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WAYS AND MEANS from the book REALITY AT DAWN by RAMCHANDRA

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  • subhash naik
    ... Having determined our goal, the next problem before us is to find out means for the realization of the object. Sages and teachers have elaborately dealt
    Message 1 of 1 , Jun 20, 2005
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      Having determined our goal, the next problem before us is to find out means
      for the realization of the object. Sages and teachers have elaborately dealt
      with the subject. They have laid down various forms of practices or
      'Sadhanas', helpful for the attainment of what they put forth as the final goal.
      But for the realization of God, the Indeterminate Absolute or Para Brahma we
      have to adopt means which lead us to the complete negation. Our goal of life,
      as discussed in the previous chapter is the final stage where we are nearest
      to the Superactive Centre or Zero, which is the primeval cause of the entire
      manifestation and to which everything will ultimately return after Maha
      Pralaya (complete dissolution). To acquire this state we have ourselves to
      become zero. No doubt we shall reach that point in natural course at the time
      of Maha Pralaya, but what we strive for, is to acquire it as early as possible in
      order to save ourselves from the miseries of innumerable lives. Just as Maha
      Pralaya or complete dissolution is essential for the return of everything to the
      origin, similarly for our return to the point we must bring about our Pralaya
      (destruction) or acquire a state of complete dissolution of all things of our own
      making. It means we have to be free from all our belongings and assume the
      same naked form in which we were at the time of creation. Our belongings are
      a pile of Samskaras (impressions) with their resultant effects in the form of
      complexities and the diverse coverings which we have gathered round the
      soul and which are the results of our thoughts and actions. We possess
      mental and intellectual faculties which are all active. Our mind determines the
      actions of the body. We see, hear, feel and understand things. We begin to
      like or dislike them. Desires gradually begin to creep in and affect our actions.
      The rings go on multiplying and we exert ourselves for the fulfilment of
      desires. A desire, when satisfied generally creates another to follow in its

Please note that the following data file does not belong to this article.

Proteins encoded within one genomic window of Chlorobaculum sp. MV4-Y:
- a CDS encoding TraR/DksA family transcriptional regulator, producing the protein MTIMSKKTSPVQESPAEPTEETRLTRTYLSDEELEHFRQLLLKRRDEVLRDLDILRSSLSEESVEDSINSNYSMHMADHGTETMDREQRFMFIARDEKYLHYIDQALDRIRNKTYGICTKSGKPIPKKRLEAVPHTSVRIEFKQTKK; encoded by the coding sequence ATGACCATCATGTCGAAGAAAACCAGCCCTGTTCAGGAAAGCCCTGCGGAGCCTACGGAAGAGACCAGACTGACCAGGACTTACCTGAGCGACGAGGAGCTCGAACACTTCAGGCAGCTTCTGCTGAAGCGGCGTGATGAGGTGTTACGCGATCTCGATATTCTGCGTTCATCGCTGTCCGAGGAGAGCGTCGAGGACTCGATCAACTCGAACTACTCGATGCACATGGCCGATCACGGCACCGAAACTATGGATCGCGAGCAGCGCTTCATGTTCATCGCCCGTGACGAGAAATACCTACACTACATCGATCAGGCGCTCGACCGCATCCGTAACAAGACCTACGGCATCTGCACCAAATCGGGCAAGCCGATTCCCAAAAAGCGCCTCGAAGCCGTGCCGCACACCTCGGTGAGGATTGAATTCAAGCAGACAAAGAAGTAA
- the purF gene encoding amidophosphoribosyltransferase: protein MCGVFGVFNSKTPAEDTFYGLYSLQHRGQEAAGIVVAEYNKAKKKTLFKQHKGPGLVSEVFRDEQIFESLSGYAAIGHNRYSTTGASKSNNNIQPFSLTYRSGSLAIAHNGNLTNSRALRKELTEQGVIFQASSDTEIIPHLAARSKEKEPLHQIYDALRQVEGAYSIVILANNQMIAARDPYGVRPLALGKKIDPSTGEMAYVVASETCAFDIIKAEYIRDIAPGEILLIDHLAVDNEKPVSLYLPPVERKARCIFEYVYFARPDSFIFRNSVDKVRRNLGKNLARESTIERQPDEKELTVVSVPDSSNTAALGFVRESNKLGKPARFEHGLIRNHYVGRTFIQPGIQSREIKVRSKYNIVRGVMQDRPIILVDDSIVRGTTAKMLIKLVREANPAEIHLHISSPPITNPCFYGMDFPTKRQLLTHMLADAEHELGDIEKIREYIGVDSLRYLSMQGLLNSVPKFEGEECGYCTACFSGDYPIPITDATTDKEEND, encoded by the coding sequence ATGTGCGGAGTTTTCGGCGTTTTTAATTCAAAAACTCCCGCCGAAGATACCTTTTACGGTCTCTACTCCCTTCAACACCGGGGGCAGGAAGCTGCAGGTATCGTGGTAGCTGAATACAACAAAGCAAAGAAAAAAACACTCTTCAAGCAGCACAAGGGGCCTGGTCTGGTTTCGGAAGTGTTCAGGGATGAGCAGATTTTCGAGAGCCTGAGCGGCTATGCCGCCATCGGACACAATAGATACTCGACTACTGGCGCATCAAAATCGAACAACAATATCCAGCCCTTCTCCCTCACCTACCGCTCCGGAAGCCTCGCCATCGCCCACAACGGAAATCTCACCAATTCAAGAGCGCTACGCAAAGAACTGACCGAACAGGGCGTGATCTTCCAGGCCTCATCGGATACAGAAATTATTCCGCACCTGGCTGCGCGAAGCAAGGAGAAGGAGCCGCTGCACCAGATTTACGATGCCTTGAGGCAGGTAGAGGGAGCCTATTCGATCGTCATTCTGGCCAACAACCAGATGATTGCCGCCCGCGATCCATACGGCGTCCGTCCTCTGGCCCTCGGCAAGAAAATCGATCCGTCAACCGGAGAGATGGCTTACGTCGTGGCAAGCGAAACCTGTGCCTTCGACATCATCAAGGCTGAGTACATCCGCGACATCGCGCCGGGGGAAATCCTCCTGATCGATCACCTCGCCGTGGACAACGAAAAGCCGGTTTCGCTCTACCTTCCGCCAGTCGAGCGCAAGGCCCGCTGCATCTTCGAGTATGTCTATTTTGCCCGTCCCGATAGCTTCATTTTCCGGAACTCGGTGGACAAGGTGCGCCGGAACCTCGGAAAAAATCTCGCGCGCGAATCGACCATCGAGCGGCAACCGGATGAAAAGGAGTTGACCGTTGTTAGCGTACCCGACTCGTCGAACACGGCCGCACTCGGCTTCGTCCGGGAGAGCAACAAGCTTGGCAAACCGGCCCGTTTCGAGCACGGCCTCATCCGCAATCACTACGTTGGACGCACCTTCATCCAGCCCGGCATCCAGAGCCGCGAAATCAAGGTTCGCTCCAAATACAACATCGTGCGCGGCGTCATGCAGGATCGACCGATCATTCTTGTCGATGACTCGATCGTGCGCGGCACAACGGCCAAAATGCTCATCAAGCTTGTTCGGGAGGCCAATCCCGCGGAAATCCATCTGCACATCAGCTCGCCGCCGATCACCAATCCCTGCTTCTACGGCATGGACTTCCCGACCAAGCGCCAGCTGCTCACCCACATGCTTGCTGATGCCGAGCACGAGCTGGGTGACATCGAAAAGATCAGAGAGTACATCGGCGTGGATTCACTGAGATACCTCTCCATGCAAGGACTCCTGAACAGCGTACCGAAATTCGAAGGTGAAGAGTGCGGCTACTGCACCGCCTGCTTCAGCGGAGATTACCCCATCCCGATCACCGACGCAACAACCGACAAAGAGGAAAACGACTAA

place. We are seldom free from them even for a moment. We see most of the
      things with an idea of having them. These desires mould our physical and
      mental actions and lead to the formation of Samskaras (impressions), adding
      thus more and more coverings to the soul. Fresh desires every moment and
      our efforts to satisfy them lead to continuous additions. Their impressions
      remain on our causal body so long as they are not wiped off through the
      process of 'Bhog'. The completion of the Bhog of all the Samskaras, formed
      every moment cannot ordinarily be possible during the whole life. Thus when
      our life comes to a close we still have a lot of Samskaras in store within us.
      These very Samskaras become the cause of our rebirth, in order to offer us an
      opportunity to complete their Bhog, but unfortunately, instead of finishing them
      we add more than those we have exhausted.

      Another serious obstruction in our path is caused by our sufferings and
      miseries. Almost every one in the world complains of the miseries he is faced
      with and which he wants to do away with. But he neglects the right means. He
      thinks fulfilment of desires to be the only way of removing miseries. But that is
      not the solution. Miseries are commonly considered to be detestable, but
      there have been sages who voluntarily courted miseries, thinking them to be
      a boon and have often prayed to God for them. The mystery of the problem
      will be clear if we look into the origin of miseries. Soul possesses
      consciousness as a result of God's will to effect creation. The soul likewise
      began to form its own tiny creation and gathered round it things of its own
      creation. Now a stir, a motion (i.e., unrest or disturbance) was the main factor
      in bringing about the creation. Similarly for the tiny creation of the soul too,
      unrest or disturbance is indispensable. We also possess the force of will
      which we apply to impart power to the factors necessary for setting up this